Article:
Chart of the Day: Pedestrian Crash Survival Rates by Age and Speed of Car

Simply put, pedestrian safety is basic physics. The fundamental relationship here is really not that complicated, and there have been lots of charts showing the correlation between speed and fatality in crashes.

But these charts, via Streetsblog, are the best that I’ve seen yet, and they throw in the added variable of the age of the victim.

Here you go:

crash death speed chart 3 crash death speed chart 2 crash death speed chart 1


The fundamental relationship between speed and crash severity is one reason why I’ve been trying to get more attention to our state’s speed limit restrictions, where cities remain unable to set urban street speeds under 30 miles per hour (with a few exceptions for schools and bike routes, I believe).

field of view speed perception chart

A speed / visual perception chart.


The other important factor relating to speed is that it affects crash incidence, in addition to severity. The slower that drivers are going, the greater their ability to perceive a complex urban environment. And the greater amount of time ad river has to react to unexpected encounters, swerving or hitting the brakes. Speed is the crucial variable.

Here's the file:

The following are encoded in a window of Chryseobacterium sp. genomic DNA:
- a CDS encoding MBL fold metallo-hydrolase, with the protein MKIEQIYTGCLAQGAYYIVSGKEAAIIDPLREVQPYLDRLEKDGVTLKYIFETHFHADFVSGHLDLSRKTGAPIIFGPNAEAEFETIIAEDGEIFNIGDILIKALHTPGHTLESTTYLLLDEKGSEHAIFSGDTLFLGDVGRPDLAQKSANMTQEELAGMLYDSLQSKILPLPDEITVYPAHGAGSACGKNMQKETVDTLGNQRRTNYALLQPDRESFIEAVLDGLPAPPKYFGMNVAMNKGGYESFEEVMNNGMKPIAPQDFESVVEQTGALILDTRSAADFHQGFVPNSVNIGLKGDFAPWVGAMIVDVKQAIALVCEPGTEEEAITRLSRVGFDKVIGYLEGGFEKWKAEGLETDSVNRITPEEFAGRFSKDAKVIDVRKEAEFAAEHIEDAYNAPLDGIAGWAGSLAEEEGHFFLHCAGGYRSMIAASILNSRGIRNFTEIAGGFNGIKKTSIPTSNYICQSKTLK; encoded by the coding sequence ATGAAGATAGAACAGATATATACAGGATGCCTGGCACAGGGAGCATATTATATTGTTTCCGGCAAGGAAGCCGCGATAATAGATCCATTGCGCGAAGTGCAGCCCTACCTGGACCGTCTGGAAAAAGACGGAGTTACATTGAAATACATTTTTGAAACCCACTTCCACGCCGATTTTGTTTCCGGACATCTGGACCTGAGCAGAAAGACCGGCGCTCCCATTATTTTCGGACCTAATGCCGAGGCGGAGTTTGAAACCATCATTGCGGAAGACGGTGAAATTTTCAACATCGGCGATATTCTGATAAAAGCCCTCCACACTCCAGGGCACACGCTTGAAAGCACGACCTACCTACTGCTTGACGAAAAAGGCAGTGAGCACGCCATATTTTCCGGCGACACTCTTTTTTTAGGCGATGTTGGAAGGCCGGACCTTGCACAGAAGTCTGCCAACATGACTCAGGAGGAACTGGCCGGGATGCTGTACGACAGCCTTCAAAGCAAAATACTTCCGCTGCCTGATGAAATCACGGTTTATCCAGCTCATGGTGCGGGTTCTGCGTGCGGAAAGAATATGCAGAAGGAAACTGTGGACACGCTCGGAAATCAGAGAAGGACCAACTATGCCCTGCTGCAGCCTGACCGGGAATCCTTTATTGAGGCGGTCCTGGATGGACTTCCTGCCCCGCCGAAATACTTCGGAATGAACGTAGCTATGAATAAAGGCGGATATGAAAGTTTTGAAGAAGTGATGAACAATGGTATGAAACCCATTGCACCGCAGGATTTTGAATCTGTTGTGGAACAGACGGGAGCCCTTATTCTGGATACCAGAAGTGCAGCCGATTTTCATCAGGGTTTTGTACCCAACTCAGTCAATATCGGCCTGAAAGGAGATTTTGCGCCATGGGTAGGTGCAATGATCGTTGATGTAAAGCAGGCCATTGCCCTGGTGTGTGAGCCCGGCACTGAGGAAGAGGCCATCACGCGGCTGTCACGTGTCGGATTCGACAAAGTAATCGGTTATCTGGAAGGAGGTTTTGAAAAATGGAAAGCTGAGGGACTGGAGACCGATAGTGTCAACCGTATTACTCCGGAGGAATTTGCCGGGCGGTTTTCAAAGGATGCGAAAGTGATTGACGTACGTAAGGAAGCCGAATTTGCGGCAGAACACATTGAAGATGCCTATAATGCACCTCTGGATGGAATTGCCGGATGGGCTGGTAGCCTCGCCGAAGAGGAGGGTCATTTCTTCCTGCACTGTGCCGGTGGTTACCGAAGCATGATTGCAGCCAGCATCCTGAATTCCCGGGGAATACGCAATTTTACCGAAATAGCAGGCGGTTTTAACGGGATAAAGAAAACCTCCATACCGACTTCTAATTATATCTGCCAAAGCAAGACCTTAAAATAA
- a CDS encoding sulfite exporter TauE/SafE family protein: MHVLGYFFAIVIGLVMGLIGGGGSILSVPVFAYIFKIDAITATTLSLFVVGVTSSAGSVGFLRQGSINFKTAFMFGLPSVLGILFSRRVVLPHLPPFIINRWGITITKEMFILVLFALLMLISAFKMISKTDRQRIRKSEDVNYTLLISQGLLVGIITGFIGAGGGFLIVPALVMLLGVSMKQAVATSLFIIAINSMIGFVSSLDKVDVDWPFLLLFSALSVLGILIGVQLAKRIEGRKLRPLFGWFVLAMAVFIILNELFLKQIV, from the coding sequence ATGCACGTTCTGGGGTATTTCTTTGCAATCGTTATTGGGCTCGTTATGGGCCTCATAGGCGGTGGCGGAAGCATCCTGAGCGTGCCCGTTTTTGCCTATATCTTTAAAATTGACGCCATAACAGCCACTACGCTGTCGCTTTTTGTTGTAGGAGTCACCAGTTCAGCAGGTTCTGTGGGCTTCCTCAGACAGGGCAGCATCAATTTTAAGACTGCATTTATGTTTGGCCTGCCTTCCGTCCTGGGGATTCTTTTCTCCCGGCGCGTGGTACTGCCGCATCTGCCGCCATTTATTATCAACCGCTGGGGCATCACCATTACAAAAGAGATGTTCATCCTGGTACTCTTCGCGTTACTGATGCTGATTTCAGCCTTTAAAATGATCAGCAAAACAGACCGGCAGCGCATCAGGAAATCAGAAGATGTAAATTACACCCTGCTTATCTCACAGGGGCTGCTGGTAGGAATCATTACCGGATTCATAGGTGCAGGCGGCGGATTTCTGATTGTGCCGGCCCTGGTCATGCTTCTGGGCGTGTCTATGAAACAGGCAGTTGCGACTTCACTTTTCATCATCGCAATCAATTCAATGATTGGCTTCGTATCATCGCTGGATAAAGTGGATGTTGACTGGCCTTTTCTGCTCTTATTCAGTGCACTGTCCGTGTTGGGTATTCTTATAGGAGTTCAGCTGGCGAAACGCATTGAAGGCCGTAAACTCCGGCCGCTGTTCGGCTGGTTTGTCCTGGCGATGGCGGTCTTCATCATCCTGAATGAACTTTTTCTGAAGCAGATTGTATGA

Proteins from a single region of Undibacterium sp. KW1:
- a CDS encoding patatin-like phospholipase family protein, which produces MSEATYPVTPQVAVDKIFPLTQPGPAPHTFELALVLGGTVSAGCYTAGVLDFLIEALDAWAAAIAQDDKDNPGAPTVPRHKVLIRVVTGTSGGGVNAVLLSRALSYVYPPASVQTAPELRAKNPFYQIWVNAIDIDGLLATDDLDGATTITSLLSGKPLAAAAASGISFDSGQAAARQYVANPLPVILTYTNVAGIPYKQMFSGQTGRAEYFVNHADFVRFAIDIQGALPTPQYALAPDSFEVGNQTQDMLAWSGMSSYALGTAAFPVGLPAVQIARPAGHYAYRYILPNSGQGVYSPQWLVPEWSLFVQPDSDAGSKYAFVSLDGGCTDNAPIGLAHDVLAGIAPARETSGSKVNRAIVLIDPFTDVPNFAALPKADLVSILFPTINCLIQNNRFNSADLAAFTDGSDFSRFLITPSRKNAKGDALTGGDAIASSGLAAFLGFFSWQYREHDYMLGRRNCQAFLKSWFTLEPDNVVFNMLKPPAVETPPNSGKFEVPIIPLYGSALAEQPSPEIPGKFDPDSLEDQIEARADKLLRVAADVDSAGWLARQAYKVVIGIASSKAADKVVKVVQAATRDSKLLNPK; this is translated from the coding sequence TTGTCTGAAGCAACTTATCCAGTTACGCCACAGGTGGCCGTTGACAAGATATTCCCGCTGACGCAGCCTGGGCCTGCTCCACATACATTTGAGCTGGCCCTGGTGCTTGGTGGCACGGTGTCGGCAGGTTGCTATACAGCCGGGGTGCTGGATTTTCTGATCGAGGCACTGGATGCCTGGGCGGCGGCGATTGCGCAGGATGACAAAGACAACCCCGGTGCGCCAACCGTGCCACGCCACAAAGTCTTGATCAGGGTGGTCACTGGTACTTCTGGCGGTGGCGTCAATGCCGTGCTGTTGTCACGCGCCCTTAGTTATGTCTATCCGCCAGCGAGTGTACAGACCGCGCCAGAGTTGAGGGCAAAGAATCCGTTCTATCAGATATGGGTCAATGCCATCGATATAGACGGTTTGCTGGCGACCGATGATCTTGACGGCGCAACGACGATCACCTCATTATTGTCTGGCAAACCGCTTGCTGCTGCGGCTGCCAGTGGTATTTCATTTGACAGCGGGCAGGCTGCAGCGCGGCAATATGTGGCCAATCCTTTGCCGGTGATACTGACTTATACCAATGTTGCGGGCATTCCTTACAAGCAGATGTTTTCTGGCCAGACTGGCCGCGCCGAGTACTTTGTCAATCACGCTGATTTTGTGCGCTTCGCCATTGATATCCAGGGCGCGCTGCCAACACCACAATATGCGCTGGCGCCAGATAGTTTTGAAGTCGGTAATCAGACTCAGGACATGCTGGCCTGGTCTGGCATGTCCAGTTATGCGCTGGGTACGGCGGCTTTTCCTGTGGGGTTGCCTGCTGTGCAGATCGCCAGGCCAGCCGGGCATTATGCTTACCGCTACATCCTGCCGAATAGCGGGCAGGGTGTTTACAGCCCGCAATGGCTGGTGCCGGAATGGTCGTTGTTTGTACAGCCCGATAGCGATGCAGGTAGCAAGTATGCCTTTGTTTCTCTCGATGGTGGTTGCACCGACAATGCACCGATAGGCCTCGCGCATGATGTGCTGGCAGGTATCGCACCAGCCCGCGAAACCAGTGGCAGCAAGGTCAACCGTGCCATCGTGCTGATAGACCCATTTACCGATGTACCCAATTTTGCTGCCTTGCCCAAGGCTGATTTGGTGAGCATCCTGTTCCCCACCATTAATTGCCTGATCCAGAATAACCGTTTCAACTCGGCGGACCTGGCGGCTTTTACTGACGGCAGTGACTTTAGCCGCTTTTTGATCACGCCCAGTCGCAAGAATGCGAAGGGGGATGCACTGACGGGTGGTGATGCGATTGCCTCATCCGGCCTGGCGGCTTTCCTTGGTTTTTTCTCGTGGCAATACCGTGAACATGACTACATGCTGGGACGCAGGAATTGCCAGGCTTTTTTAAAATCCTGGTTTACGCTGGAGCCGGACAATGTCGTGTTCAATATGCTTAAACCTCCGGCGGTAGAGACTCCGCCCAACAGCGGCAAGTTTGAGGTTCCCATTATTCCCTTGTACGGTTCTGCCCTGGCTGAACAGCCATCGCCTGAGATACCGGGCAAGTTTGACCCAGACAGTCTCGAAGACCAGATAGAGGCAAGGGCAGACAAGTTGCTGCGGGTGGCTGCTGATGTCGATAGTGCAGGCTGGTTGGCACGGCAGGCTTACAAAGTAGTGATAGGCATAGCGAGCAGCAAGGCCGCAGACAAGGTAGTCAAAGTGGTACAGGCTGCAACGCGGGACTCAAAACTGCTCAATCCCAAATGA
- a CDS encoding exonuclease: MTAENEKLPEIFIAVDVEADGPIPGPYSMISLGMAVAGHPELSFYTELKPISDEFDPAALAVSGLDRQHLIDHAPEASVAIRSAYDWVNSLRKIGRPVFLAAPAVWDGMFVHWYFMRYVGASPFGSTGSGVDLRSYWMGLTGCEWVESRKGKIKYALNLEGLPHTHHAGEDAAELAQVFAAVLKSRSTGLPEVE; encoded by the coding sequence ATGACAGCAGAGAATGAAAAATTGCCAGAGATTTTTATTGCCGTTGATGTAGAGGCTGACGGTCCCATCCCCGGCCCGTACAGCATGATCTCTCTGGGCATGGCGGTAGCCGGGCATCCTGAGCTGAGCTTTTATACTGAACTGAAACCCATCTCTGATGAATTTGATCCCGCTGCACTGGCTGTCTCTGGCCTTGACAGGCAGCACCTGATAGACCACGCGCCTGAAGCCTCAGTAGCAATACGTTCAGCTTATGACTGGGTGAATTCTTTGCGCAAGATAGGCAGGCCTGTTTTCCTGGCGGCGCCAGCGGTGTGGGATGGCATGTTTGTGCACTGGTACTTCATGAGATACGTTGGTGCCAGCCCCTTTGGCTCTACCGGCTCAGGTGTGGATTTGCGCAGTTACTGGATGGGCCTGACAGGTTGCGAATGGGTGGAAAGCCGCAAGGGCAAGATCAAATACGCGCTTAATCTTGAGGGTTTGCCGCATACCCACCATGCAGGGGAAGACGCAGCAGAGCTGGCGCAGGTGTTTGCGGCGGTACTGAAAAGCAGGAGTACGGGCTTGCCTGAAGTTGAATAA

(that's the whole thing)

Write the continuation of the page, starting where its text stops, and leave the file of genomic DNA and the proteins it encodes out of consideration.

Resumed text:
That’s why I believe the real goal of safety movements like Toward Zero Deaths should be to reduce the “design speed” of our urban roadways under 30 miles per hour.

(It’s a lot like the Strong Towns speed flowchart: Are people speeding? If yes, redesign the road with a lower design speed. Repeat until the problem is solved.)

Given the rash of tragic crashes, the basic problem remains the same.

Bill Lindeke

About Bill Lindeke

Pronouns: he/him

Bill Lindeke has writing blogging about sidewalks and cities since 2005, ever since he read Jane Jacobs. He is a lecturer in Urban Studies at the University of Minnesota Geography Department, the Cityscape columnist at Minnpost, and has written multiple books on local urban history. He was born in Minneapolis, but has spent most of his time in St Paul. Check out Twitter @BillLindeke or on Facebook.